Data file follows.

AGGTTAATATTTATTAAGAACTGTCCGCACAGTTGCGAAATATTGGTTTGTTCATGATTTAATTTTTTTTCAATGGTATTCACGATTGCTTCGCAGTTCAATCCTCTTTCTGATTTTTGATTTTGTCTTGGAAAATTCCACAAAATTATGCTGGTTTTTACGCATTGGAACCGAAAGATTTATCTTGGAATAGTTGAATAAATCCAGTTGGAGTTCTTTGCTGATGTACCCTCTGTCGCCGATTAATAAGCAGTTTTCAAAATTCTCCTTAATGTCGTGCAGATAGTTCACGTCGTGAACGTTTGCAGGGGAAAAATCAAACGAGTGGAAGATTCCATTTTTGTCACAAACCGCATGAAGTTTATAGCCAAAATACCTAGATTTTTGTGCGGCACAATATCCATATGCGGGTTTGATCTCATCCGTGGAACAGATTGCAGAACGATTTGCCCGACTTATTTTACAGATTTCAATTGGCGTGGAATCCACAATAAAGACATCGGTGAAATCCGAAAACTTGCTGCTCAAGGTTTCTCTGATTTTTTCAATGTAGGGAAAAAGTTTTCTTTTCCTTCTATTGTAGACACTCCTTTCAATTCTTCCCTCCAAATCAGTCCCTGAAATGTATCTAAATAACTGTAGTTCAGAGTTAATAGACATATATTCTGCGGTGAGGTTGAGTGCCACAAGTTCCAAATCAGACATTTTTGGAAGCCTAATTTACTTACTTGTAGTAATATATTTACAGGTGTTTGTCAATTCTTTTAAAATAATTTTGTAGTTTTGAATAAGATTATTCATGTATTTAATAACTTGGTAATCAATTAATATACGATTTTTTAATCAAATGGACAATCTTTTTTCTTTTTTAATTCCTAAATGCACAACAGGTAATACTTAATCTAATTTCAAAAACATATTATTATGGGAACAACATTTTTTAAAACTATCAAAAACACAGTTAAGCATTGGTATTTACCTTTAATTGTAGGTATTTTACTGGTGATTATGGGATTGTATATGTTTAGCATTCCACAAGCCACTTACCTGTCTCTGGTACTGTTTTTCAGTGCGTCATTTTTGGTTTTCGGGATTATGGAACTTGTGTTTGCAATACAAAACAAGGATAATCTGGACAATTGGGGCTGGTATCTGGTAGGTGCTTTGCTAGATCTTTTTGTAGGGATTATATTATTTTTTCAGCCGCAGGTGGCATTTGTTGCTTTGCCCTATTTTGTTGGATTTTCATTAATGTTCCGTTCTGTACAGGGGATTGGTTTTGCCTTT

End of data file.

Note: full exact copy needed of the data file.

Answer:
AGGTTAATATTTATTAAGAACTGTCCGCACAGTTGCGAAATATTGGTTTGTTCATGATTTAATTTTTTTTCAATGGTATTCACGATTGCTTCGCAGTTCAATCCTCTTTCTGATTTTTGATTTTGTCTTGGAAAATTCCACAAAATTATGCTGGTTTTTACGCATTGGAACCGAAAGATTTATCTTGGAATAGTTGAATAAATCCAGTTGGAGTTCTTTGCTGATGTACCCTCTGTCGCCGATTAATAAGCAGTTTTCAAAATTCTCCTTAATGTCGTGCAGATAGTTCACGTCGTGAACGTTTGCAGGGGAAAAATCAAACGAGTGGAAGATTCCATTTTTGTCACAAACCGCATGAAGTTTATAGCCAAAATACCTAGATTTTTGTGCGGCACAATATCCATATGCGGGTTTGATCTCATCCGTGGAACAGATTGCAGAACGATTTGCCCGACTTATTTTACAGATTTCAATTGGCGTGGAATCCACAATAAAGACATCGGTGAAATCCGAAAACTTGCTGCTCAAGGTTTCTCTGATTTTTTCAATGTAGGGAAAAAGTTTTCTTTTCCTTCTATTGTAGACACTCCTTTCAATTCTTCCCTCCAAATCAGTCCCTGAAATGTATCTAAATAACTGTAGTTCAGAGTTAATAGACATATATTCTGCGGTGAGGTTGAGTGCCACAAGTTCCAAATCAGACATTTTTGGAAGCCTAATTTACTTACTTGTAGTAATATATTTACAGGTGTTTGTCAATTCTTTTAAAATAATTTTGTAGTTTTGAATAAGATTATTCATGTATTTAATAACTTGGTAATCAATTAATATACGATTTTTTAATCAAATGGACAATCTTTTTTCTTTTTTAATTCCTAAATGCACAACAGGTAATACTTAATCTAATTTCAAAAACATATTATTATGGGAACAACATTTTTTAAAACTATCAAAAACACAGTTAAGCATTGGTATTTACCTTTAATTGTAGGTATTTTACTGGTGATTATGGGATTGTATATGTTTAGCATTCCACAAGCCACTTACCTGTCTCTGGTACTGTTTTTCAGTGCGTCATTTTTGGTTTTCGGGATTATGGAACTTGTGTTTGCAATACAAAACAAGGATAATCTGGACAATTGGGGCTGGTATCTGGTAGGTGCTTTGCTAGATCTTTTTGTAGGGATTATATTATTTTTTCAGCCGCAGGTGGCATTTGTTGCTTTGCCCTATTTTGTTGGATTTTCATTAATGTTCCGTTCTGTACAGGGGATTGGTTTTGCCTTT